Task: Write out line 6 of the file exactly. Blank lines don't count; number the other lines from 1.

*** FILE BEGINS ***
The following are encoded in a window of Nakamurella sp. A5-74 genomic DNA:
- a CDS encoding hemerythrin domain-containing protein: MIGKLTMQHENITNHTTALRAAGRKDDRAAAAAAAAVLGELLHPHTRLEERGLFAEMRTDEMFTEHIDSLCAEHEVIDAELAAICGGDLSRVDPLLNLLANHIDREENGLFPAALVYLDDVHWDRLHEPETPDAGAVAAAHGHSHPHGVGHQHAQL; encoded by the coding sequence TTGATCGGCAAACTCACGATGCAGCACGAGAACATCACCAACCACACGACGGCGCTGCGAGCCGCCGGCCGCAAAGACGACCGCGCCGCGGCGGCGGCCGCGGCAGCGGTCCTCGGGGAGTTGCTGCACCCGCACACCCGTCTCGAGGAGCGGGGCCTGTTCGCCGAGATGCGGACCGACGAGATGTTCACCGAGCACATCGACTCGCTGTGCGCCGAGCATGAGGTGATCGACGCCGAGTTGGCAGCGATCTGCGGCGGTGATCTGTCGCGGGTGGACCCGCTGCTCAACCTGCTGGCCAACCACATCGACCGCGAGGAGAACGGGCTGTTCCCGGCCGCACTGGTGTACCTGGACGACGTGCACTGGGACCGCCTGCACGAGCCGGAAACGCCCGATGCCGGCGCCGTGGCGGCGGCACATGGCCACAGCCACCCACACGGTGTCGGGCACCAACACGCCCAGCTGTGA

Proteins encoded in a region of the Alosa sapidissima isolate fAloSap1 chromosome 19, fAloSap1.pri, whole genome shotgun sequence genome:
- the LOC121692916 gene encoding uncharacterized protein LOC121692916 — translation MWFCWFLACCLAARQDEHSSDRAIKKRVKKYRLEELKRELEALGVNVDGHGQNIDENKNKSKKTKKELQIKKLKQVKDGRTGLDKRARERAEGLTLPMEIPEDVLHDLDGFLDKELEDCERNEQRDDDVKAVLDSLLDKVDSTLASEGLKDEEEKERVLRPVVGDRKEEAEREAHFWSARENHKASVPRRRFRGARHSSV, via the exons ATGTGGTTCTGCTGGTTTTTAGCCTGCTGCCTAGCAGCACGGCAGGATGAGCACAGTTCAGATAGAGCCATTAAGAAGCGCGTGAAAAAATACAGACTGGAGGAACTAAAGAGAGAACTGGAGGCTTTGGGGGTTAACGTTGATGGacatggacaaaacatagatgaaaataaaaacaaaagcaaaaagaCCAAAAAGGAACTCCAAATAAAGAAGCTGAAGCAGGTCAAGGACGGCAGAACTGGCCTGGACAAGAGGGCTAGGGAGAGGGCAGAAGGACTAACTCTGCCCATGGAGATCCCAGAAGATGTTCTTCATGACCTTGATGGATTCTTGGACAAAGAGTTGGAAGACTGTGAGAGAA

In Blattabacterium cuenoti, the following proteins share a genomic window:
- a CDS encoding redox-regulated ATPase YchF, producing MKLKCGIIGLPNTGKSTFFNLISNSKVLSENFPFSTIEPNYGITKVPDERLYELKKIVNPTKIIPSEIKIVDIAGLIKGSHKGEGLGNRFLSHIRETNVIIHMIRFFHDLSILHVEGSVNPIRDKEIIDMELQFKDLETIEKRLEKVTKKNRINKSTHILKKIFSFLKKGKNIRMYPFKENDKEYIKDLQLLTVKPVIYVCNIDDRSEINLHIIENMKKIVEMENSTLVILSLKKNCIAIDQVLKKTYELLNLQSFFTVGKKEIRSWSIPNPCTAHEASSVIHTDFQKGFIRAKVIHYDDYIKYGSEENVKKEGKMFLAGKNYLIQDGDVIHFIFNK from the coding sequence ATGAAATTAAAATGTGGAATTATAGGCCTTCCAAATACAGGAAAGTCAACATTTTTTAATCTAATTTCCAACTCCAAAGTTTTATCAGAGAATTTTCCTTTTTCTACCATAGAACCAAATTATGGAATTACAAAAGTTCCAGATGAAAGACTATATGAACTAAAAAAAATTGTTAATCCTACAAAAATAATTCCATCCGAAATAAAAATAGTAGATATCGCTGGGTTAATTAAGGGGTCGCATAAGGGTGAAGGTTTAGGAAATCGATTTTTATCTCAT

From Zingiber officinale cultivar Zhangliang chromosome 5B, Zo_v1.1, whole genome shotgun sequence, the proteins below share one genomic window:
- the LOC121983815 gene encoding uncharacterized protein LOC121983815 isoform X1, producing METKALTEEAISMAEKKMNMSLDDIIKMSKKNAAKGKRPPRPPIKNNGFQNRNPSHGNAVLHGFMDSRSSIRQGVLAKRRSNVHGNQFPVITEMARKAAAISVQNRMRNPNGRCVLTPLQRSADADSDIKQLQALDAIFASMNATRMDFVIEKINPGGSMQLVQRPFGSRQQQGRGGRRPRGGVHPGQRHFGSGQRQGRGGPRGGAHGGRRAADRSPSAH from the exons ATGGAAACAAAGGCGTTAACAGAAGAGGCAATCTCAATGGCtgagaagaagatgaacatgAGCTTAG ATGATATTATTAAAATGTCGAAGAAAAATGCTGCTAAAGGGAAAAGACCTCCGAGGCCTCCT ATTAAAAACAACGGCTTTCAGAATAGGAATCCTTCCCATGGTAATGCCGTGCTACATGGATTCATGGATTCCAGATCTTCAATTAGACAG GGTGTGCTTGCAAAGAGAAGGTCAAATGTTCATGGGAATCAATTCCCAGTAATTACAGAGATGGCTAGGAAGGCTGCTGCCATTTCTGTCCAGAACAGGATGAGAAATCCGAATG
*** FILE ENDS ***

- a CDS encoding redox-regulated ATPase YchF, producing MKLKCGIIGLPNTGKSTFFNLISNSKVLSENFPFSTIEPNYGITKVPDERLYELKKIVNPTKIIPSEIKIVDIAGLIKGSHKGEGLGNRFLSHIRETNVIIHMIRFFHDLSILHVEGSVNPIRDKEIIDMELQFKDLETIEKRLEKVTKKNRINKSTHILKKIFSFLKKGKNIRMYPFKENDKEYIKDLQLLTVKPVIYVCNIDDRSEINLHIIENMKKIVEMENSTLVILSLKKNCIAIDQVLKKTYELLNLQSFFTVGKKEIRSWSIPNPCTAHEASSVIHTDFQKGFIRAKVIHYDDYIKYGSEENVKKEGKMFLAGKNYLIQDGDVIHFIFNK from the coding sequence ATGAAATTAAAATGTGGAATTATAGGCCTTCCAAATACAGGAAAGTCAACATTTTTTAATCTAATTTCCAACTCCAAAGTTTTATCAGAGAATTTTCCTTTTTCTACCATAGAACCAAATTATGGAATTACAAAAGTTCCAGATGAAAGACTATATGAACTAAAAAAAATTGTTAATCCTACAAAAATAATTCCATCCGAAATAAAAATAGTAGATATCGCTGGGTTAATTAAGGGGTCGCATAAGGGTGAAGGTTTAGGAAATCGATTTTTATCTCAT